Assuntos
Afro-Americanos/genética , Loci Gênicos , Doença Pulmonar Obstrutiva Crônica/genética , Fenômenos Fisiológicos Respiratórios/genética , Sequenciamento Completo do Genoma , Adulto , Idoso , Idoso de 80 Anos ou mais , Dioxigenase FTO Dependente de alfa-Cetoglutarato/genética , Proteínas de Ligação ao Cálcio/genética , Estudos de Viabilidade , Feminino , Seguimentos , Predisposição Genética para Doença , Estudo de Associação Genômica Ampla , Humanos , Peptídeos e Proteínas de Sinalização Intracelular/genética , Pulmão/fisiopatologia , Masculino , Pessoa de Meia-Idade , Polimorfismo de Nucleotídeo Único , Proteínas Inibidoras de STAT Ativados/genética , Doença Pulmonar Obstrutiva Crônica/etnologia , Doença Pulmonar Obstrutiva Crônica/fisiopatologia , Proteínas Modificadoras Pequenas Relacionadas à Ubiquitina/genética
4.
Lancet Respir Med ; 8(7): 696-708, 2020 07.
Artigo em Inglês | MEDLINE | ID: mdl-32649918

RESUMO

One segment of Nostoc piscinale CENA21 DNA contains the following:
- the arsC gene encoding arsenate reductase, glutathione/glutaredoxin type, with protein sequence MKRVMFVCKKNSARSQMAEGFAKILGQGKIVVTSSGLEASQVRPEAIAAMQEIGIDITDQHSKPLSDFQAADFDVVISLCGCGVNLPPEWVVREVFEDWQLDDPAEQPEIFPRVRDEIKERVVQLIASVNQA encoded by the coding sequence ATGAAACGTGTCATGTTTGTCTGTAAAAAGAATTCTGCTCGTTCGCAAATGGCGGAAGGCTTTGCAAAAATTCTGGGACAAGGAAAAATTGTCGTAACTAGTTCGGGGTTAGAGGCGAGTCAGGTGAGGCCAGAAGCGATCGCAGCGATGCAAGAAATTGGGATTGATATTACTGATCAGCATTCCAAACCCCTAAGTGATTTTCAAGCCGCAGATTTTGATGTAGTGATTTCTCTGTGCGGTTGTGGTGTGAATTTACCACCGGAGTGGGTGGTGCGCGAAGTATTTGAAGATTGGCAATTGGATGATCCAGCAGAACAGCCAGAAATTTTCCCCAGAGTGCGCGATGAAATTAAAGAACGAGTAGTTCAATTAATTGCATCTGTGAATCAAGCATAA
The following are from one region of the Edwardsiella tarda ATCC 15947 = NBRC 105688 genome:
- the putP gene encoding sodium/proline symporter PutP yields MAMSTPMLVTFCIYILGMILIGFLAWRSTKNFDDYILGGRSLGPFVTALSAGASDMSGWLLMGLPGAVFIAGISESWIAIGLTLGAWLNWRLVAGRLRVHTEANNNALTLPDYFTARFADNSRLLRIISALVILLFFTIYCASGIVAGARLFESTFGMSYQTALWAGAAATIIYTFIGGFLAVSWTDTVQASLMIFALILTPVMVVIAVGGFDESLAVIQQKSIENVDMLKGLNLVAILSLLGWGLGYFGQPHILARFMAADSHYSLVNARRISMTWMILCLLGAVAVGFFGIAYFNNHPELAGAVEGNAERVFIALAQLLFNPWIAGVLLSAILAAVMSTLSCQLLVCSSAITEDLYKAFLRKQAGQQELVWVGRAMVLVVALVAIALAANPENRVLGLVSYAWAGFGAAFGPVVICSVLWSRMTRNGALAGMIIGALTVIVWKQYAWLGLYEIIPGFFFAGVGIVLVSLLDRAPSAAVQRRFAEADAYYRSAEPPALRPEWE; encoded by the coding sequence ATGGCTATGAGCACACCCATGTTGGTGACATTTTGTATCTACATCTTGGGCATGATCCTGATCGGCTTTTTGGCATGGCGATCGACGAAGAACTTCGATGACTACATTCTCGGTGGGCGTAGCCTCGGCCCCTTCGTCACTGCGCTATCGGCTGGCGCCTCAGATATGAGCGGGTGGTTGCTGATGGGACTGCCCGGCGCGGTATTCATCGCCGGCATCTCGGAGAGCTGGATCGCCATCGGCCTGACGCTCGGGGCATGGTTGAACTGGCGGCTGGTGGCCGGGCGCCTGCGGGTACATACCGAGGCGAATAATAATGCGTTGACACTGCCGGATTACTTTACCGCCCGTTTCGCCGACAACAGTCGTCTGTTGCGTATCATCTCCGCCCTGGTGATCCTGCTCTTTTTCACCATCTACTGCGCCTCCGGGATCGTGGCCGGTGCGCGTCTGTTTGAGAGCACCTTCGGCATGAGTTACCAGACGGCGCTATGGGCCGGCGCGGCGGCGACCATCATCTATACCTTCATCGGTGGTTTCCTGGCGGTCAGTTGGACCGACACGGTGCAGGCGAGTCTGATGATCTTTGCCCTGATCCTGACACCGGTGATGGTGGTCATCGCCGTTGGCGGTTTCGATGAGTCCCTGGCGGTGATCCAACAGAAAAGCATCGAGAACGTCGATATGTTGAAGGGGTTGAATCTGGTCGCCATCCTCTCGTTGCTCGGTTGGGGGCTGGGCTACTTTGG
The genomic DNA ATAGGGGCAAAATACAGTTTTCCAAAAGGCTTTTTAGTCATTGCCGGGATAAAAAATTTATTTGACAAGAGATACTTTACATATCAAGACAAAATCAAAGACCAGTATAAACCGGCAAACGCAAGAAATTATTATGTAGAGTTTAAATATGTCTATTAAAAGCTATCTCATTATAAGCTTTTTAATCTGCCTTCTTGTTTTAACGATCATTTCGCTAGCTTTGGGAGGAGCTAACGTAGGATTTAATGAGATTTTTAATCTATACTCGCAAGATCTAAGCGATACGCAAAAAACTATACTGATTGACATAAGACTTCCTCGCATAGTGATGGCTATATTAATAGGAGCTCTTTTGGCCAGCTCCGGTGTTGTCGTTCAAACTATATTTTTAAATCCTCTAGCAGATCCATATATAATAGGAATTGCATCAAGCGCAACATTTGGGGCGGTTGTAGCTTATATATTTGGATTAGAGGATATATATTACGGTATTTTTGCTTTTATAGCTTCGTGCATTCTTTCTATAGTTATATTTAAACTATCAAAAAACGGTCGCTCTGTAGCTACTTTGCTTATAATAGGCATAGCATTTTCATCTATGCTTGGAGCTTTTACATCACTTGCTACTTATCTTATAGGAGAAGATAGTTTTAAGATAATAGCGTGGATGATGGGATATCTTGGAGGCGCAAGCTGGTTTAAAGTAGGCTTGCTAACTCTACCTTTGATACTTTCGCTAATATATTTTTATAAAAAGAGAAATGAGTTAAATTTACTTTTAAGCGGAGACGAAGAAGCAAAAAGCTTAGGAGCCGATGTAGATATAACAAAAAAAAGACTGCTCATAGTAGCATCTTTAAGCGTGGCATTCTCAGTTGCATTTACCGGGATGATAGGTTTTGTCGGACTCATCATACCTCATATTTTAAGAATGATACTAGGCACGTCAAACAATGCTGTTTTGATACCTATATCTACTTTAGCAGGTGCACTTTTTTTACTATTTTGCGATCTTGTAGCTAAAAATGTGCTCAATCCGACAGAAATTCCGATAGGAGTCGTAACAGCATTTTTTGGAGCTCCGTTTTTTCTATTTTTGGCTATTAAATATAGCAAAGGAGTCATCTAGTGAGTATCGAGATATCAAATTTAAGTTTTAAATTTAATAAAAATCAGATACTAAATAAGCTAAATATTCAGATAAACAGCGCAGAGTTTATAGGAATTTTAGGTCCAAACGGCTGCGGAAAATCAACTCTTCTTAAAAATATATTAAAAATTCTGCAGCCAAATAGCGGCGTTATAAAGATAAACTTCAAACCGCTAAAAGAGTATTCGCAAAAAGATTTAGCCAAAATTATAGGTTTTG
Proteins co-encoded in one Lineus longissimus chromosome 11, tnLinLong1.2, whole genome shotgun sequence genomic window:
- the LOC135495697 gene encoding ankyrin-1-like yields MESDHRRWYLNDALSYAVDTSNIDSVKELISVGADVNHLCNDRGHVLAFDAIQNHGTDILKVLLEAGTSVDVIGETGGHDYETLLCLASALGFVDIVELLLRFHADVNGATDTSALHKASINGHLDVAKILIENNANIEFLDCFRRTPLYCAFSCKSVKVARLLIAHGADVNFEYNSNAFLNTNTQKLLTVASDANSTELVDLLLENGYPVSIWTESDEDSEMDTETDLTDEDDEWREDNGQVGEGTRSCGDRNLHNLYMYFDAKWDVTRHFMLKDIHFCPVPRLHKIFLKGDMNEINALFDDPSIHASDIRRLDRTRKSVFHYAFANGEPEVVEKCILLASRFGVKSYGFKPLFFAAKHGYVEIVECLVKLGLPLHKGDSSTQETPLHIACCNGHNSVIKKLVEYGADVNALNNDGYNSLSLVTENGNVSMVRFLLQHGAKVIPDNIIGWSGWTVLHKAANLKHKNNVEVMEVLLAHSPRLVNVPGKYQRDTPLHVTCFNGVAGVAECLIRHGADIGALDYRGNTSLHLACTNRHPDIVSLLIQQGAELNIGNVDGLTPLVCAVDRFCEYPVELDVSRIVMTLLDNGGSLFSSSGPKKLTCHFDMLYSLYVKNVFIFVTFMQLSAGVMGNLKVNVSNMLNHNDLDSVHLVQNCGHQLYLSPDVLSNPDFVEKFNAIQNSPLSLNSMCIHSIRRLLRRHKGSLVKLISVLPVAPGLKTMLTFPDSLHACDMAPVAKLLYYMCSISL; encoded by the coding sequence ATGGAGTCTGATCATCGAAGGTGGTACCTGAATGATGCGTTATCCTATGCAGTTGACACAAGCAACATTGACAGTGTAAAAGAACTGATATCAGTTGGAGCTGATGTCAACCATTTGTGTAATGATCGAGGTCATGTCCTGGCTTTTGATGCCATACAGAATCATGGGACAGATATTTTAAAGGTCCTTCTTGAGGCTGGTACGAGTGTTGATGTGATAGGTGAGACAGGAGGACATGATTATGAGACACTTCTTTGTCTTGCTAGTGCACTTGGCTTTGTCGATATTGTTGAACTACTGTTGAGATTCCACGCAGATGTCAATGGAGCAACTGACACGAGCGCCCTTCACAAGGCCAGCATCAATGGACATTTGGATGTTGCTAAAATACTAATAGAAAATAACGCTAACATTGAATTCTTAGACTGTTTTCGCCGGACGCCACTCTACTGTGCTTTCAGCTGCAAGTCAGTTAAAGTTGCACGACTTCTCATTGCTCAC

BACKGROUND: Genetic factors influence chronic obstructive pulmonary disease (COPD) risk, but the individual variants that have been identified have small effects. We hypothesised that a polygenic risk score using additional variants would predict COPD and associated phenotypes. METHODS: We constructed a polygenic risk score using a genome-wide association study of lung function (FEV1 and FEV1/forced vital capacity [FVC]) from the UK Biobank and SpiroMeta. We tested this polygenic risk score in nine cohorts of multiple ethnicities for an association with moderate-to-severe COPD (defined as FEV1/FVC <0·7 and FEV1 <80% of predicted). Associations were tested using logistic regression models, adjusting for age, sex, height, smoking pack-years, and principal components of genetic ancestry. We assessed predictive performance of models by area under the curve. In a subset of studies, we also studied quantitative and qualitative CT imaging phenotypes that reflect parenchymal and airway pathology, and patterns of reduced lung growth. FINDINGS: The polygenic risk score was associated with COPD in European (odds ratio [OR] per SD 1·81 [95% CI 1·74-1·88] and non-European (1·42 [1·34-1·51]) populations. Compared with the first decile, the tenth decile of the polygenic risk score was associated with COPD, with an OR of 7·99 (6·56-9·72) in European ancestry and 4·83 (3·45-6·77) in non-European ancestry cohorts. The polygenic risk score was superior to previously described genetic risk scores and, when combined with clinical risk factors (ie, age, sex, and smoking pack-years), showed improved prediction for COPD compared with a model comprising clinical risk factors alone (AUC 0·80 [0·79-0·81] vs 0·76 [0·75-0·76]). The polygenic risk score was associated with CT imaging phenotypes, including wall area percent, quantitative and qualitative measures of emphysema, local histogram emphysema patterns, and destructive emphysema subtypes. The polygenic risk score was associated with a reduced lung growth pattern. INTERPRETATION: A risk score comprised of genetic variants can identify a small subset of individuals at markedly increased risk for moderate-to-severe COPD, emphysema subtypes associated with cigarette smoking, and patterns of reduced lung growth. FUNDING: US National Institutes of Health, Wellcome Trust.